The global explosion of employees working remotely due to the COVID-19 pandemic has held up reasonably well from a security perspective. Yes, companies have endured some attack vectors, such as Zoombombing and hackers targeting critical healthcare infrastructure. But, overall, given the magnitude of change in network traffic, application usage and scale in such a short period of time and with little forewarning, things have held up reasonably well.
As many CISOs are hunkered down dealing with the current normal, some forward-looking CISOs are planning for the upcoming post-pandemic normal. Two areas these leaders are focusing on with alacrity are zero-trust security and productivity and risk prognosis.
These two trends deserve attention as enterprises inch forward from the lockdown to gradual loosening to ensure efficiency and risk lessons learned are capitalized on going forward.
1. Zero trust everywhere
While the term zero trust has been in existence for a decade now -- it was first introduced by Forrester Research in 2010 -- the now-dispersed workforce and the necessity to treat every employee as "zero trusted" have pushed the model to assume critical importance.
Geographically dispersed employees are using approved and unapproved devices, accessing application workloads in the cloud and the traditional corporate data center, and connecting to corporate networks through home networks cluttered with personal -- and potentially unsafe -- devices. To combat the threats of these situations, zero trust is no longer applicable in just one or two locations -- it must proliferate across the entire enterprise environment.
With the zero-trust security model, users are granted the appropriate level of access to the right applications and data at the right time. As such, they move from zero trust to trust for that singular transaction, and then they are back to zero trust.
What does this change mean for CISOs? Zero trust requires constant and consistent visibility, enforcement and control that can be delivered ubiquitously. It starts with assurance and permission for the end user, device or app that is trying to access something. For example, if Joe is accessing a database, it is critical to know what endpoint Joe is coming from, whether it is a known-secure endpoint and what its current security status is. Depending on the answers to these questions, there is a specified policy on what Joe can access.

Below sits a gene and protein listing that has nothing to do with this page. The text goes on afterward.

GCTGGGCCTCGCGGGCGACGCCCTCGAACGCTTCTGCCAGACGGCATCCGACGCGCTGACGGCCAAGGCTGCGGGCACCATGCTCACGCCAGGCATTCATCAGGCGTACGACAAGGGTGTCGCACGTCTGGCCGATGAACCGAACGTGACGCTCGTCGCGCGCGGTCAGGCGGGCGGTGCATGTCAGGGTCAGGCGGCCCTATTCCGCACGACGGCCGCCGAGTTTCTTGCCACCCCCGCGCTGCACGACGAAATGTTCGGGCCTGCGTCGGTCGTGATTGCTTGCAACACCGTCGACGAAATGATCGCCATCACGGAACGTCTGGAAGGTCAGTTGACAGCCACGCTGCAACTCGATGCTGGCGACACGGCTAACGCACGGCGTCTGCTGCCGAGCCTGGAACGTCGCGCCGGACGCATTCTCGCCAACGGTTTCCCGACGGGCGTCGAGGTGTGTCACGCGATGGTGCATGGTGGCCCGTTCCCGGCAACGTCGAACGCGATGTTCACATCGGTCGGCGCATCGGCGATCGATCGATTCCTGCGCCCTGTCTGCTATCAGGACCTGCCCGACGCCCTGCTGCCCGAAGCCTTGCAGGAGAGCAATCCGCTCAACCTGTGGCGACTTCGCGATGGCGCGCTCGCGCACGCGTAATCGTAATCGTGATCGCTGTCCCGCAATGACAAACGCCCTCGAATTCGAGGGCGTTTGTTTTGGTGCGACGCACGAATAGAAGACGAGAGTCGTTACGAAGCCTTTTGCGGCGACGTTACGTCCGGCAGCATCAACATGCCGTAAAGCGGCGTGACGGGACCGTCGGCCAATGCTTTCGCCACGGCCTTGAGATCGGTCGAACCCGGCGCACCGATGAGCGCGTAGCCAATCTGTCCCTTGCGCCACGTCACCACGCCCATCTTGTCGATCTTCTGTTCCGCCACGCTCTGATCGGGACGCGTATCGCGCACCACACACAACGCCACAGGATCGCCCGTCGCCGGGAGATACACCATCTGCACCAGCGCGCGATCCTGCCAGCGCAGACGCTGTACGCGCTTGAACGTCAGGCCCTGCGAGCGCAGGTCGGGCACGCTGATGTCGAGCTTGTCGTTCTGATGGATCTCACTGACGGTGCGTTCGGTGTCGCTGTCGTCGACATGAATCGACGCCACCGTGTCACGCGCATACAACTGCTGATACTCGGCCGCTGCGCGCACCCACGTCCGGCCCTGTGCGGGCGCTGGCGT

The zero-trust philosophy is about giving requestors the least amount of access they need to accomplish a specific task. Technologies including multifactor authentication, identity and access management, orchestration, analytics, encryption, scoring and file system permissions are critical in a zero-trust security framework.
2. Productivity and risk prognosis
Many IT leaders are measuring their employees' productivity during this work-from-home phase and trying to extend insights garnered into efficiency planning going forward. These proactive leaders are measuring email, application and network usage during the pandemic and comparing metrics against pre-pandemic measurements to make predictions for the post-pandemic future. For example, if Slack use went up during the lockdown and a poll of employees suggested they were more connected and engaged during this time frame, it could lead to a discussion of whether employees need a physical location -- and the potential reduction of real estate and IT costs.
CISOs, meanwhile, are using a similar model to measure threats pre-pandemic, as compared to during the work-from-home period, to make decisions about risk management down the line. With many large enterprises having few to no employees in physical work locations, the target of attack -- as well as the always-distracted employee carelessness -- is now resident at home. Therefore, the focus has shifted toward this additional risk surface. For example, if an employee is discussing a pre-earning's call report in a room with a smart speaker, the conversation may accidentally be recorded. This has never been part of the traditional risk surface, but now it is.
Analysts and CISOs are projecting extended work-from-home environments could become the preferred way of doing business in the post-pandemic phase for two main reasons:
- Efficiency. Real estate savings resulting from fewer office locations needed mean less money spent on an office few people will work in. In addition, the extended lockdown period has caused most employees to adapt to this new work-from-home lifestyle. Returning to the office comes with many new mandates -- for example, employees being required to wear masks, removal of open-office settings and directives to stay six feet apart -- that could cause a decided drop in efficiency.
- Risk. The lockdown has provided tremendous data to model risk and put practices and training in place to mitigate threats continuously. Opening the floodgates with everyone returning to the workplace increases risk immediately as employees will have to adjust to the "new normal" and how different that world looks compared to what they have gotten accustomed to at home -- and even compared to IT and security practices pre-pandemic. For instance, VPNs were default when employees were working from home. Does that change now that they are inside the campus? Accessing private cloud storage where documents created at home may have been stored -- sometimes in violation of corporate policy -- may now be retrieved from inside the campus. This implies risk increases.
By working with their CIO counterparts, CISOs can model efficiency gains or declines alongside any increases or decreases in the risk surface as a result of employees working from home to make proper decisions about controls for the new working environment -- either in the office or at home.